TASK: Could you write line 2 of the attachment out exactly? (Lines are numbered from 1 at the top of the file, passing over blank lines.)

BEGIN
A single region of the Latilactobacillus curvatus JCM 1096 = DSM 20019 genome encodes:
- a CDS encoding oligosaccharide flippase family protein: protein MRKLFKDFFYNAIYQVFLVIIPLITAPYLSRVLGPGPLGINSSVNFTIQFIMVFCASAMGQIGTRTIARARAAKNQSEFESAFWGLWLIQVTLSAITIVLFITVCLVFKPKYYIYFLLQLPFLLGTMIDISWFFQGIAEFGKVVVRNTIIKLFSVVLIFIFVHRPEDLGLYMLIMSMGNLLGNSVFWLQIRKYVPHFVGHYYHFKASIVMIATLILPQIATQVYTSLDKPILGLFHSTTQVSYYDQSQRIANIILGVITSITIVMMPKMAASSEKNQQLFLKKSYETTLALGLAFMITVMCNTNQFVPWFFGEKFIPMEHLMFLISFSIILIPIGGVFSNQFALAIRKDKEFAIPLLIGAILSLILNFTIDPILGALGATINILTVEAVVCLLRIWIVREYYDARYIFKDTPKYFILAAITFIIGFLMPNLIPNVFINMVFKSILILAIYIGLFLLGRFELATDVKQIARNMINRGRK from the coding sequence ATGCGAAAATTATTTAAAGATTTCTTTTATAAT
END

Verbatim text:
- a CDS encoding oligosaccharide flippase family protein: protein MRKLFKDFFYNAIYQVFLVIIPLITAPYLSRVLGPGPLGINSSVNFTIQFIMVFCASAMGQIGTRTIARARAAKNQSEFESAFWGLWLIQVTLSAITIVLFITVCLVFKPKYYIYFLLQLPFLLGTMIDISWFFQGIAEFGKVVVRNTIIKLFSVVLIFIFVHRPEDLGLYMLIMSMGNLLGNSVFWLQIRKYVPHFVGHYYHFKASIVMIATLILPQIATQVYTSLDKPILGLFHSTTQVSYYDQSQRIANIILGVITSITIVMMPKMAASSEKNQQLFLKKSYETTLALGLAFMITVMCNTNQFVPWFFGEKFIPMEHLMFLISFSIILIPIGGVFSNQFALAIRKDKEFAIPLLIGAILSLILNFTIDPILGALGATINILTVEAVVCLLRIWIVREYYDARYIFKDTPKYFILAAITFIIGFLMPNLIPNVFINMVFKSILILAIYIGLFLLGRFELATDVKQIARNMINRGRK from the coding sequence ATGCGAAAATTATTTAAAGATTTCTTTTATAAT